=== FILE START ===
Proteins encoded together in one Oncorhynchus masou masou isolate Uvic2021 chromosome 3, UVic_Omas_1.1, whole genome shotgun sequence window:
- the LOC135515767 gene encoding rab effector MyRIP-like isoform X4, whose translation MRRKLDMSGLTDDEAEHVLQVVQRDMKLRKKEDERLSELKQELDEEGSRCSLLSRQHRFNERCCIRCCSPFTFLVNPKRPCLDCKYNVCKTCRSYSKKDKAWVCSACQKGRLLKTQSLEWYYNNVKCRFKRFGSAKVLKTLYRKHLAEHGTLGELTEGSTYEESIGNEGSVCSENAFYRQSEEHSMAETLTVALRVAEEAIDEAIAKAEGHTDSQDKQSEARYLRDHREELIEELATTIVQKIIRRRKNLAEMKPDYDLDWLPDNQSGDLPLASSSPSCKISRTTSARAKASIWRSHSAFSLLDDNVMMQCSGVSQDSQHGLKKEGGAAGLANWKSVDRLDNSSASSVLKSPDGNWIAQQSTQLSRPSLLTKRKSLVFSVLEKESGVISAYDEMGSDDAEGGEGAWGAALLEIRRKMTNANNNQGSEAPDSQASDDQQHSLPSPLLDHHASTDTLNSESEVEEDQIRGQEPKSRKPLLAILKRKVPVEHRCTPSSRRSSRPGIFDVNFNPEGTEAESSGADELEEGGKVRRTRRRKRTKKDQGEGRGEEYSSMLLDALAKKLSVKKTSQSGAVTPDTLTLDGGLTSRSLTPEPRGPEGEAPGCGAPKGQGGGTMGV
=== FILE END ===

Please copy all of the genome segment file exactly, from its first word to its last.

Proteins encoded together in one Oncorhynchus masou masou isolate Uvic2021 chromosome 3, UVic_Omas_1.1, whole genome shotgun sequence window:
- the LOC135515767 gene encoding rab effector MyRIP-like isoform X4, whose translation MRRKLDMSGLTDDEAEHVLQVVQRDMKLRKKEDERLSELKQELDEEGSRCSLLSRQHRFNERCCIRCCSPFTFLVNPKRPCLDCKYNVCKTCRSYSKKDKAWVCSACQKGRLLKTQSLEWYYNNVKCRFKRFGSAKVLKTLYRKHLAEHGTLGELTEGSTYEESIGNEGSVCSENAFYRQSEEHSMAETLTVALRVAEEAIDEAIAKAEGHTDSQDKQSEARYLRDHREELIEELATTIVQKIIRRRKNLAEMKPDYDLDWLPDNQSGDLPLASSSPSCKISRTTSARAKASIWRSHSAFSLLDDNVMMQCSGVSQDSQHGLKKEGGAAGLANWKSVDRLDNSSASSVLKSPDGNWIAQQSTQLSRPSLLTKRKSLVFSVLEKESGVISAYDEMGSDDAEGGEGAWGAALLEIRRKMTNANNNQGSEAPDSQASDDQQHSLPSPLLDHHASTDTLNSESEVEEDQIRGQEPKSRKPLLAILKRKVPVEHRCTPSSRRSSRPGIFDVNFNPEGTEAESSGADELEEGGKVRRTRRRKRTKKDQGEGRGEEYSSMLLDALAKKLSVKKTSQSGAVTPDTLTLDGGLTSRSLTPEPRGPEGEAPGCGAPKGQGGGTMGV